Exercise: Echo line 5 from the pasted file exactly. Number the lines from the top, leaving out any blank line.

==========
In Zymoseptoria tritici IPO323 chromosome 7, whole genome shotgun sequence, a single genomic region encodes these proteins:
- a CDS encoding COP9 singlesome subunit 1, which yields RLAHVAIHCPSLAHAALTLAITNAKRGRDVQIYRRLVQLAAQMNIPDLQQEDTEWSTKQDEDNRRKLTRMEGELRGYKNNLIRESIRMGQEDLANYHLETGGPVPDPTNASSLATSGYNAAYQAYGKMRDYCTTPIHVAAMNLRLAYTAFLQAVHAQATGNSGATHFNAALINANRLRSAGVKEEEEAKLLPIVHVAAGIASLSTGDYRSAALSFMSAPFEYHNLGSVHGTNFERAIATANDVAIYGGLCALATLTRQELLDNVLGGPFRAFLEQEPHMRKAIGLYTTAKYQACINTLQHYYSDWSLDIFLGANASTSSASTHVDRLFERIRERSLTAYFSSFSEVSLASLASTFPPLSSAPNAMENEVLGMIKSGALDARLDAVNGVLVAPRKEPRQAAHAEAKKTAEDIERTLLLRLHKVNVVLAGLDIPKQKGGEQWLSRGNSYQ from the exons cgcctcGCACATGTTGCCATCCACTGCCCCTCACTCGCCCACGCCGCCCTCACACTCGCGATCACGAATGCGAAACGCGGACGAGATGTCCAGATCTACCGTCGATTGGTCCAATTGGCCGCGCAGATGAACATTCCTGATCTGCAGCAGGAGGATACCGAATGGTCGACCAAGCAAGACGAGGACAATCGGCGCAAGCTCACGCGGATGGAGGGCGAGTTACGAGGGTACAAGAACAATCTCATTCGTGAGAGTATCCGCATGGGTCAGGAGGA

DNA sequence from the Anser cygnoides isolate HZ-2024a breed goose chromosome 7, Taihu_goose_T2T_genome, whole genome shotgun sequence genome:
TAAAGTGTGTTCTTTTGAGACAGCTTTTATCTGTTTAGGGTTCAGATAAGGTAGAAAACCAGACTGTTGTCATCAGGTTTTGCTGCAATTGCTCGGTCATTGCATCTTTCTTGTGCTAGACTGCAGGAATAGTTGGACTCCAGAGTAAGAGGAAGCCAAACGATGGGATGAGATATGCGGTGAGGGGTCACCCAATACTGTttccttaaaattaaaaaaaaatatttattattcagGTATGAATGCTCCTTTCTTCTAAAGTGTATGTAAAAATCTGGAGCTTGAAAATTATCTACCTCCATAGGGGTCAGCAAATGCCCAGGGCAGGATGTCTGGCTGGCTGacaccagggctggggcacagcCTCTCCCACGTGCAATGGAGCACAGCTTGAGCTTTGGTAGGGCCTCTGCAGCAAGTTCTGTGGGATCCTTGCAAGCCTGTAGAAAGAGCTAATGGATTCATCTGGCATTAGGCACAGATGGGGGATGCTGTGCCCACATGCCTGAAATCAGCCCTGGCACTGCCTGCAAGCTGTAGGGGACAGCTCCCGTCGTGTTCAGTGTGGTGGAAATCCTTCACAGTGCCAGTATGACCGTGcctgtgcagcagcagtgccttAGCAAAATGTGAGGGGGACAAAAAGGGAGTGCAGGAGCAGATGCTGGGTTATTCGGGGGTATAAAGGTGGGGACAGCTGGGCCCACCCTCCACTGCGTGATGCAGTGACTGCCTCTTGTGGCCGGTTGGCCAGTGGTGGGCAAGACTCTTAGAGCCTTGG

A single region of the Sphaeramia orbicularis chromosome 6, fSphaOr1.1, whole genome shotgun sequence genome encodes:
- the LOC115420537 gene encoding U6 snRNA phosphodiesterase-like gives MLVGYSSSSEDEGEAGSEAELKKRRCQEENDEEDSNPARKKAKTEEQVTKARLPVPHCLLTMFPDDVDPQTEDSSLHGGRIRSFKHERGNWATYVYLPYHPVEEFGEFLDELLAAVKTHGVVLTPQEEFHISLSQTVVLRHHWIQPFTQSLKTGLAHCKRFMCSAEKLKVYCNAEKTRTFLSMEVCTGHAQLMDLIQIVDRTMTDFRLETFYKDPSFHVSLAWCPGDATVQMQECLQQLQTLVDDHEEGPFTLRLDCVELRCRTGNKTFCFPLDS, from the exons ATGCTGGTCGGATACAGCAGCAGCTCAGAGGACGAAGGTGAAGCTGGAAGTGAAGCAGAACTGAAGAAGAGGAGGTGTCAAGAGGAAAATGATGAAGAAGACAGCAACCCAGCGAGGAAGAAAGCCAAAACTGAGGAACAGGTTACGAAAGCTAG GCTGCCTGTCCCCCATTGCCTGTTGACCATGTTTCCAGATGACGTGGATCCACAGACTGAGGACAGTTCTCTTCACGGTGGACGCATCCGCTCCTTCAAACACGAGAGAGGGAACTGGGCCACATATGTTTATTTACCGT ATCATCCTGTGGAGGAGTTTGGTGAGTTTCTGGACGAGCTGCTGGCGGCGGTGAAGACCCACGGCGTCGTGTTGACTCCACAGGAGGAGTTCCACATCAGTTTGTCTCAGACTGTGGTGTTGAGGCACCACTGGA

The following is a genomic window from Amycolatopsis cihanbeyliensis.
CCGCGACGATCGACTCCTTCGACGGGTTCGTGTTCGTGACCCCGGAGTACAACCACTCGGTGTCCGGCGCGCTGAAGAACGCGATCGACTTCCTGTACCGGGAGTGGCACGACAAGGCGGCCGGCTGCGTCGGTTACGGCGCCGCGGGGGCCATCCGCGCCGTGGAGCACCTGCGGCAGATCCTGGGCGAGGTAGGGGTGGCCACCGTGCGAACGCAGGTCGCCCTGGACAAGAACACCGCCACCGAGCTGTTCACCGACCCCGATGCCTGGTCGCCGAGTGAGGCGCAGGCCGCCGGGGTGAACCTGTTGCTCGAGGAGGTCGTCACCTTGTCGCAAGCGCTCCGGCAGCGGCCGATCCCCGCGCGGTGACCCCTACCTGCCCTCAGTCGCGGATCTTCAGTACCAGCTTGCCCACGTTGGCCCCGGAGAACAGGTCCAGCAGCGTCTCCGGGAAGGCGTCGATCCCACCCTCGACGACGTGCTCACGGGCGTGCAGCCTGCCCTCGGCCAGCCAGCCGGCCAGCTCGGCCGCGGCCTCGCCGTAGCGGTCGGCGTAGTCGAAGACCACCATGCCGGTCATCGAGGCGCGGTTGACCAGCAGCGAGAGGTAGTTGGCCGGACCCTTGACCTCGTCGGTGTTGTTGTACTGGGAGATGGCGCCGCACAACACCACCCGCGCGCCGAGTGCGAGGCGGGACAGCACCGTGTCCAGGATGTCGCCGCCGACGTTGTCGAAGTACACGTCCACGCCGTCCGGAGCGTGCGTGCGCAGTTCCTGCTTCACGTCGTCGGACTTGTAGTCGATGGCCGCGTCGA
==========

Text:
A single region of the Sphaeramia orbicularis chromosome 6, fSphaOr1.1, whole genome shotgun sequence genome encodes: